Zimbabwe's ruling ZANU-PF and the opposition Movement for Democratic Change were to begin talks about the political future of the country in South Africa's capital, but the timing is uncertain.   As VOA's Delia Robertson reports from our southern Africa bureau the two sides set out an ambitious agenda and little time to accomplish the goals.

Zimbabwe's political leaders have set their negotiators a significant list of agreements to forge within two weeks.  These include setting the objectives and priorities of a new government, a new constitution, a framework for a new government, and implementation mechanisms.

Each of these agenda items include sub-elements such as economic stability, land questions, individual security and prevention of violence, and the rule of law.  

All must then be combined into an agreement signed by party leaders in the presence of the facilitator, South African President Thabo Mbeki, who is supported by the Southern Africa Development Community and the African Union.

Many Zimbabweans, weary of political turmoil and a collapsing economy, welcomed the talks and expressed hope they will bring about positive change.  But not all are happy.  Many fear that President Robert Mugabe is using the talks as a tactic to shift attention from the failures of his government.

Others, such as National Constitutional Assembly Chairman Lovemore Madhuku, believe the agreement will lead to a power-sharing arrangement between the parties without time limits or commitments to real political reform.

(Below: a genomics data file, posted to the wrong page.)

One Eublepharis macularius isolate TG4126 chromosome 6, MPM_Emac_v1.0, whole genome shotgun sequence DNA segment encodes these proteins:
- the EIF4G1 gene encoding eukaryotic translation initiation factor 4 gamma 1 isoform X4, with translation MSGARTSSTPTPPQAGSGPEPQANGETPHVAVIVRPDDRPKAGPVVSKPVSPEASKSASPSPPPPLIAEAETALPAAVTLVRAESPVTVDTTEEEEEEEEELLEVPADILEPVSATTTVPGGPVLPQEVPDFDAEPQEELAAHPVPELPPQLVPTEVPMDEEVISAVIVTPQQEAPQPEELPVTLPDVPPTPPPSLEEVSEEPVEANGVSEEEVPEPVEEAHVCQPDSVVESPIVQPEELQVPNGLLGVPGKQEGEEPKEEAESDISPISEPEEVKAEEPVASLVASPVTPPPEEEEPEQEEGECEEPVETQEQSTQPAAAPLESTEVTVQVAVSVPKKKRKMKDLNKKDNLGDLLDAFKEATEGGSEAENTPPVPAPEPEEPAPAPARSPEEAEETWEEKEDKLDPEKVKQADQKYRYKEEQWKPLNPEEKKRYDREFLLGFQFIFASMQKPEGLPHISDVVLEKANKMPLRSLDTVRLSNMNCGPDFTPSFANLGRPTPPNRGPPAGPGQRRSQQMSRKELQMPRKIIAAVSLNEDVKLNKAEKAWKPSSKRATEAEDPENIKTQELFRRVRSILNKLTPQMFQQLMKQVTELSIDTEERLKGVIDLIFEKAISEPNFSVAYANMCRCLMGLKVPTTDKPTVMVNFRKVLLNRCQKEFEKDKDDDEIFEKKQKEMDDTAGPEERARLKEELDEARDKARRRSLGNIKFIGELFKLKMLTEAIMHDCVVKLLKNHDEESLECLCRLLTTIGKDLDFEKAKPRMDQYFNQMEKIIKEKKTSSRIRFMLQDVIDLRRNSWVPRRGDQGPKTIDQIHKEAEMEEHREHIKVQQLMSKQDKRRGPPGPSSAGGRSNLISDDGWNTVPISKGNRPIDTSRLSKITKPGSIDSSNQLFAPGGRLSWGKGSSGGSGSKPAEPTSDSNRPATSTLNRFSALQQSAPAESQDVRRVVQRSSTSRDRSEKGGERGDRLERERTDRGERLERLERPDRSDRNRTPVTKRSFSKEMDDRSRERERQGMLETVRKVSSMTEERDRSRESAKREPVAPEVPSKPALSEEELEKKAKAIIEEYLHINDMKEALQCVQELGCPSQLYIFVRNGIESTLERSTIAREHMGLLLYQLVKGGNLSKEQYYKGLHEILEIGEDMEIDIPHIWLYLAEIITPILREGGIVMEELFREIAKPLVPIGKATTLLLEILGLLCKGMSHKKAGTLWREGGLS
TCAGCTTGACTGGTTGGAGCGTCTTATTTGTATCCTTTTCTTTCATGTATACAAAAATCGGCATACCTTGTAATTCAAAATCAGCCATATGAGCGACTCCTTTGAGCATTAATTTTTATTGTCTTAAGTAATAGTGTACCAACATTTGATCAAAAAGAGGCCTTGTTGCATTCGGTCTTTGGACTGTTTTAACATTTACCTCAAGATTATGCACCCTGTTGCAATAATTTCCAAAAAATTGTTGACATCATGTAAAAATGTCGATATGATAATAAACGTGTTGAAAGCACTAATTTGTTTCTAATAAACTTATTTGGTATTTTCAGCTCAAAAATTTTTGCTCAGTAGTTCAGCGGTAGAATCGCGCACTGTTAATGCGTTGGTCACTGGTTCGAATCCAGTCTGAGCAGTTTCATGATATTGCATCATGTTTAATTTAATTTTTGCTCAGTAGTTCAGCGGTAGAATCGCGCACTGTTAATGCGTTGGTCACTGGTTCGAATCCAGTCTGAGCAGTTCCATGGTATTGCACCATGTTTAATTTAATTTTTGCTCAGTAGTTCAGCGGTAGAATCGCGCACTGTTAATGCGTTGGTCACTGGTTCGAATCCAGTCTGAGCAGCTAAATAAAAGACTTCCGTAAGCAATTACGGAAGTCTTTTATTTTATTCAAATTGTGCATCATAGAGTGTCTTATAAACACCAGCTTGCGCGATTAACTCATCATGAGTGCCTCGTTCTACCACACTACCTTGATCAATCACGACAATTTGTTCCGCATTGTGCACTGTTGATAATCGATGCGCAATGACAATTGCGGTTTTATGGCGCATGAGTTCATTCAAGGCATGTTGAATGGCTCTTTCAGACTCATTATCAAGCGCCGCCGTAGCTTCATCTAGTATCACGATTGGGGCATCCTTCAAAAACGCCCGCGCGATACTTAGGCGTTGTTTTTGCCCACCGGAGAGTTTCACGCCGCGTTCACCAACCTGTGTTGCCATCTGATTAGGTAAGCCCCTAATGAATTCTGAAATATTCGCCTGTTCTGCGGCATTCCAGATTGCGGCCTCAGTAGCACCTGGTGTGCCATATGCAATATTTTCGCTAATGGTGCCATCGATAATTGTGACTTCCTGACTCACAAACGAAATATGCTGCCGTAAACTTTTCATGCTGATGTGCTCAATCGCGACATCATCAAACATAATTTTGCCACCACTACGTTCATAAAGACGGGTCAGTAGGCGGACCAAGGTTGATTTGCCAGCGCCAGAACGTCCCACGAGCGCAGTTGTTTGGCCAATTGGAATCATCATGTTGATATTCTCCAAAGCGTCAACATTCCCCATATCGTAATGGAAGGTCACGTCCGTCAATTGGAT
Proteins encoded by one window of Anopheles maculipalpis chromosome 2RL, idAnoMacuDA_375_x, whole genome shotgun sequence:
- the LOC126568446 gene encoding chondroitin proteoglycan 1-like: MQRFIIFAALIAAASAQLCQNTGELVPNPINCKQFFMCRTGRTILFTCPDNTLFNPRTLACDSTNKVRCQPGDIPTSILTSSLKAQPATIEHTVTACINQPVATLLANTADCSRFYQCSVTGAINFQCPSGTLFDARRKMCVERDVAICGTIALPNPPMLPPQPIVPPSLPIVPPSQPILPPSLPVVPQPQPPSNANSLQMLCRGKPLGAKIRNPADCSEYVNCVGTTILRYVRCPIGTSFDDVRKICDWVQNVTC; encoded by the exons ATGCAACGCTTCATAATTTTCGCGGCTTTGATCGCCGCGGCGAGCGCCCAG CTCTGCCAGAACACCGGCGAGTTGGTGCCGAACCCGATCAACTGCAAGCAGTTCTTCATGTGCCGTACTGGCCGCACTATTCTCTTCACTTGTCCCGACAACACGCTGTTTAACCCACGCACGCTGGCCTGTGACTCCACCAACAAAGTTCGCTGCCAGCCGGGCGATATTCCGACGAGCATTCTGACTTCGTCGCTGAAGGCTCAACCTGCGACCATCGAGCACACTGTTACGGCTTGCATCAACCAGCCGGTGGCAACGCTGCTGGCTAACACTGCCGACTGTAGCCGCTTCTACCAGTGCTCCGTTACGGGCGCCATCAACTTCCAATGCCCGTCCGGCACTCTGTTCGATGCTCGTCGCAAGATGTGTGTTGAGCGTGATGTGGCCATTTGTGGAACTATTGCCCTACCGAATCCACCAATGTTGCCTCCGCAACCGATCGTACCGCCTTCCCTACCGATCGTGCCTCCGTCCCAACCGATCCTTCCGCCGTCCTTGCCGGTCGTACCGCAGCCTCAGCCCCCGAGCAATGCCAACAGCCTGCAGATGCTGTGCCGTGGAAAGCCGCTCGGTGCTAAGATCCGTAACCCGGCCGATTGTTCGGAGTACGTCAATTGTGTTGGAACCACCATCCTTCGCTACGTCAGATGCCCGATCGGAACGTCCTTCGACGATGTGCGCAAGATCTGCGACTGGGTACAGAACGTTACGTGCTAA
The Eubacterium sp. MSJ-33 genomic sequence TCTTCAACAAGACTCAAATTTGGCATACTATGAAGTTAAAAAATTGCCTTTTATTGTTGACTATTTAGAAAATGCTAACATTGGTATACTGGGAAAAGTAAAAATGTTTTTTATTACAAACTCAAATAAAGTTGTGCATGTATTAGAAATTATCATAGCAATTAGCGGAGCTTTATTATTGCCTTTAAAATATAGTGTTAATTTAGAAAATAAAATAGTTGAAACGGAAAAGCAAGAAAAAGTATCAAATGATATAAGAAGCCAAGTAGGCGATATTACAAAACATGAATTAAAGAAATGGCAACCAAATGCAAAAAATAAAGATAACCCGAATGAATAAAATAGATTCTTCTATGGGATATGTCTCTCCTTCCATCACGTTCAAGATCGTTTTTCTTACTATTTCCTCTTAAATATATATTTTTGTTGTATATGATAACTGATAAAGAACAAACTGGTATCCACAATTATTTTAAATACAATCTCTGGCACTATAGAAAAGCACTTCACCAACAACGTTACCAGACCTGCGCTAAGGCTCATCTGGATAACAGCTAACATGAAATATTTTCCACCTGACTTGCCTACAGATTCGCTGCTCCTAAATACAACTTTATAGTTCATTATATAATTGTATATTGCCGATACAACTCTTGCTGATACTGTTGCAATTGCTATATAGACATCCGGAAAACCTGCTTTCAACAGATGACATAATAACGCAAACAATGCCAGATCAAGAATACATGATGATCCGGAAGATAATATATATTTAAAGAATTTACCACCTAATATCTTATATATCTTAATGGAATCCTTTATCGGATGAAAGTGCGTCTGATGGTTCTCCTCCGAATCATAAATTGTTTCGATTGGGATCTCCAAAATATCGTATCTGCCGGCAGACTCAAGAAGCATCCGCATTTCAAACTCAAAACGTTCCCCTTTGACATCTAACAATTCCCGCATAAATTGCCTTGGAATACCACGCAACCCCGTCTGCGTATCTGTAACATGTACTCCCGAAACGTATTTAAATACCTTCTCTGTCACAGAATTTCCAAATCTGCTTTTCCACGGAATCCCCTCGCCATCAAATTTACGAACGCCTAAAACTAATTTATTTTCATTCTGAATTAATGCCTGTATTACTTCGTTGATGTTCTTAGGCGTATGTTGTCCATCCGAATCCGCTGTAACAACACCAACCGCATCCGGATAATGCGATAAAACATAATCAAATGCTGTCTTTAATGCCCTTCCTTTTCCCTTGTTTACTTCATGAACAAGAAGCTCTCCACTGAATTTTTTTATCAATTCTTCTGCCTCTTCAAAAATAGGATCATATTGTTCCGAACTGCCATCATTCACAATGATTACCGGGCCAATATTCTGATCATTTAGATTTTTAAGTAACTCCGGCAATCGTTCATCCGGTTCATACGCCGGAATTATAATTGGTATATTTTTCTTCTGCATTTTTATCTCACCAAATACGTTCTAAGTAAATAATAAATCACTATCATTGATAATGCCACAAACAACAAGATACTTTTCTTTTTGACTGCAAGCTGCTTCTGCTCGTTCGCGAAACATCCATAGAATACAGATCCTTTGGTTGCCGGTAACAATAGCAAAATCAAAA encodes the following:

"If you look at the content and if you listen to the speeches, although they pretend that the intention is to solve the problems of the country, the clear signal there is that they are about to share power, parceling out government positions and so on," said Madhuku.  "That is far from what we need at the moment.  What is required is a complete reform process that changes the political system."

A transitional government of national unity is expected to be part of the final agreement, but the parties appear greatly divided on who will lead that government and what transitional means.

Mr. Mugabe says he should lead a power-sharing government and wants the MDC to recognize his widely discredited re-election last month as president.  He also wants a lengthy transition period, perhaps as long as five years to enable him to serve out his current term in office.

MDC leader Morgan Tsvangirai believes he should lead the government because of his majority in the March presidential vote that was widely accepted as free and fair.  The MDC would also like a short transition period, allowing just enough time to stabilize the country and prepare for fresh elections conducted under African Union and SADC principles.